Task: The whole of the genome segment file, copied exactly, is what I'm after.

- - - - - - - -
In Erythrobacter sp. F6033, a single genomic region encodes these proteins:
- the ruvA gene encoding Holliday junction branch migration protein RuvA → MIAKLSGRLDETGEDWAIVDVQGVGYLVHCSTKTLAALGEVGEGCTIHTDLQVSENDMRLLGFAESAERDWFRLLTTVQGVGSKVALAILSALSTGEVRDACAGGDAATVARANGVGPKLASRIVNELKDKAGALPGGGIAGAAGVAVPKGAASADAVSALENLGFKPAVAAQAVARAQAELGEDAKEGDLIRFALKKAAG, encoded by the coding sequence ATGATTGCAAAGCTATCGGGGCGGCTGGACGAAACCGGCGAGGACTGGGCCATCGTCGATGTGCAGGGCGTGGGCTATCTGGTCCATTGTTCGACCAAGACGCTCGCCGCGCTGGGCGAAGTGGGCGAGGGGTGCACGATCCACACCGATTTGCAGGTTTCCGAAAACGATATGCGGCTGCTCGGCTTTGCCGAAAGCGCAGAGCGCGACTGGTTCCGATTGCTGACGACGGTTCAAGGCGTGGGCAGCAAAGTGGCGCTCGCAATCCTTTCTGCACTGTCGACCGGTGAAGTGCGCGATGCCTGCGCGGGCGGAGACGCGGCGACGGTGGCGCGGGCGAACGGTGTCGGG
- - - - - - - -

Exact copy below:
In Erythrobacter sp. F6033, a single genomic region encodes these proteins:
- the ruvA gene encoding Holliday junction branch migration protein RuvA → MIAKLSGRLDETGEDWAIVDVQGVGYLVHCSTKTLAALGEVGEGCTIHTDLQVSENDMRLLGFAESAERDWFRLLTTVQGVGSKVALAILSALSTGEVRDACAGGDAATVARANGVGPKLASRIVNELKDKAGALPGGGIAGAAGVAVPKGAASADAVSALENLGFKPAVAAQAVARAQAELGEDAKEGDLIRFALKKAAG, encoded by the coding sequence ATGATTGCAAAGCTATCGGGGCGGCTGGACGAAACCGGCGAGGACTGGGCCATCGTCGATGTGCAGGGCGTGGGCTATCTGGTCCATTGTTCGACCAAGACGCTCGCCGCGCTGGGCGAAGTGGGCGAGGGGTGCACGATCCACACCGATTTGCAGGTTTCCGAAAACGATATGCGGCTGCTCGGCTTTGCCGAAAGCGCAGAGCGCGACTGGTTCCGATTGCTGACGACGGTTCAAGGCGTGGGCAGCAAAGTGGCGCTCGCAATCCTTTCTGCACTGTCGACCGGTGAAGTGCGCGATGCCTGCGCGGGCGGAGACGCGGCGACGGTGGCGCGGGCGAACGGTGTCGGG